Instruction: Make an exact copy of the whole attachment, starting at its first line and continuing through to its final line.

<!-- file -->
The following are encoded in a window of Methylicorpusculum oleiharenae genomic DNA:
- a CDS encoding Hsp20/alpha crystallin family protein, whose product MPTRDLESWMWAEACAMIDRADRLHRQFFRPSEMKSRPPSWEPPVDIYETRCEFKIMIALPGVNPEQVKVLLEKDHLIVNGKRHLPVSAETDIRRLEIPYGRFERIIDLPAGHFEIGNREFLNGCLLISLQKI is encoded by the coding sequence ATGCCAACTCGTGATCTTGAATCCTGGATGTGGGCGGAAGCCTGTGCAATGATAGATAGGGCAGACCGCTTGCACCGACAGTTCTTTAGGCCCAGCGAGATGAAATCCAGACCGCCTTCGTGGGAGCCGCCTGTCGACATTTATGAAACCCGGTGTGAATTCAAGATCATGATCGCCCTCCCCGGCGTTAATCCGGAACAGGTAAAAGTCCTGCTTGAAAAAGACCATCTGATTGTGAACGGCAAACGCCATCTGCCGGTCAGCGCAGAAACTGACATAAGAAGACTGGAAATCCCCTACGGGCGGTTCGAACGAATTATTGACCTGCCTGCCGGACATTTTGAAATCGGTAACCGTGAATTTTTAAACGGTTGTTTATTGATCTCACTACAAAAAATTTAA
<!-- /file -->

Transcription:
The following are encoded in a window of Methylicorpusculum oleiharenae genomic DNA:
- a CDS encoding Hsp20/alpha crystallin family protein, whose product MPTRDLESWMWAEACAMIDRADRLHRQFFRPSEMKSRPPSWEPPVDIYETRCEFKIMIALPGVNPEQVKVLLEKDHLIVNGKRHLPVSAETDIRRLEIPYGRFERIIDLPAGHFEIGNREFLNGCLLISLQKI is encoded by the coding sequence ATGCCAACTCGTGATCTTGAATCCTGGATGTGGGCGGAAGCCTGTGCAATGATAGATAGGGCAGACCGCTTGCACCGACAGTTCTTTAGGCCCAGCGAGATGAAATCCAGACCGCCTTCGTGGGAGCCGCCTGTCGACATTTATGAAACCCGGTGTGAATTCAAGATCATGATCGCCCTCCCCGGCGTTAATCCGGAACAGGTAAAAGTCCTGCTTGAAAAAGACCATCTGATTGTGAACGGCAAACGCCATCTGCCGGTCAGCGCAGAAACTGACATAAGAAGACTGGAAATCCCCTACGGGCGGTTCGAACGAATTATTGACCTGCCTGCCGGACATTTTGAAATCGGTAACCGTGAATTTTTAAACGGTTGTTTATTGATCTCACTACAAAAAATTTAA